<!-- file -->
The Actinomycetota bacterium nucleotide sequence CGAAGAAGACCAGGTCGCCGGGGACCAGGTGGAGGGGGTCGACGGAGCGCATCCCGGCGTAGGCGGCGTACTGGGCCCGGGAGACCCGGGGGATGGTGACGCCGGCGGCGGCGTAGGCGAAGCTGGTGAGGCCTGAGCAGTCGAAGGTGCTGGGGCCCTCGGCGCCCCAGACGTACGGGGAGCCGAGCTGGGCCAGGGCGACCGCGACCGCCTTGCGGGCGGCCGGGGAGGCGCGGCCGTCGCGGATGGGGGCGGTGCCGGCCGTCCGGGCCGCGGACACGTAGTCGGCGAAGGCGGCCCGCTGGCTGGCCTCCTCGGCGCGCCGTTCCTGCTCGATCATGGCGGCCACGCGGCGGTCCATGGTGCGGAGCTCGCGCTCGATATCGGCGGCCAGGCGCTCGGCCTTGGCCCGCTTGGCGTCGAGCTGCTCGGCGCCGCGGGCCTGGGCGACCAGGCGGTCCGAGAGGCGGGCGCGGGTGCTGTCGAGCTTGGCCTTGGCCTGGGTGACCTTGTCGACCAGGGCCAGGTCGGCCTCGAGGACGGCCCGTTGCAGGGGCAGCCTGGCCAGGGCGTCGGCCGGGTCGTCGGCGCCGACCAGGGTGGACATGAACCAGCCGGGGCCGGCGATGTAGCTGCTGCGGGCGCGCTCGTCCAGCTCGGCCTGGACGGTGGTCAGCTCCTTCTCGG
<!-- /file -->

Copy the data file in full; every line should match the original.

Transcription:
The Actinomycetota bacterium nucleotide sequence CGAAGAAGACCAGGTCGCCGGGGACCAGGTGGAGGGGGTCGACGGAGCGCATCCCGGCGTAGGCGGCGTACTGGGCCCGGGAGACCCGGGGGATGGTGACGCCGGCGGCGGCGTAGGCGAAGCTGGTGAGGCCTGAGCAGTCGAAGGTGCTGGGGCCCTCGGCGCCCCAGACGTACGGGGAGCCGAGCTGGGCCAGGGCGACCGCGACCGCCTTGCGGGCGGCCGGGGAGGCGCGGCCGTCGCGGATGGGGGCGGTGCCGGCCGTCCGGGCCGCGGACACGTAGTCGGCGAAGGCGGCCCGCTGGCTGGCCTCCTCGGCGCGCCGTTCCTGCTCGATCATGGCGGCCACGCGGCGGTCCATGGTGCGGAGCTCGCGCTCGATATCGGCGGCCAGGCGCTCGGCCTTGGCCCGCTTGGCGTCGAGCTGCTCGGCGCCGCGGGCCTGGGCGACCAGGCGGTCCGAGAGGCGGGCGCGGGTGCTGTCGAGCTTGGCCTTGGCCTGGGTGACCTTGTCGACCAGGGCCAGGTCGGCCTCGAGGACGGCCCGTTGCAGGGGCAGCCTGGCCAGGGCGTCGGCCGGGTCGTCGGCGCCGACCAGGGTGGACATGAACCAGCCGGGGCCGGCGATGTAGCTGCTGCGGGCGCGCTCGTCCAGCTCGGCCTGGACGGTGGTCAGCTCCTTCTCGG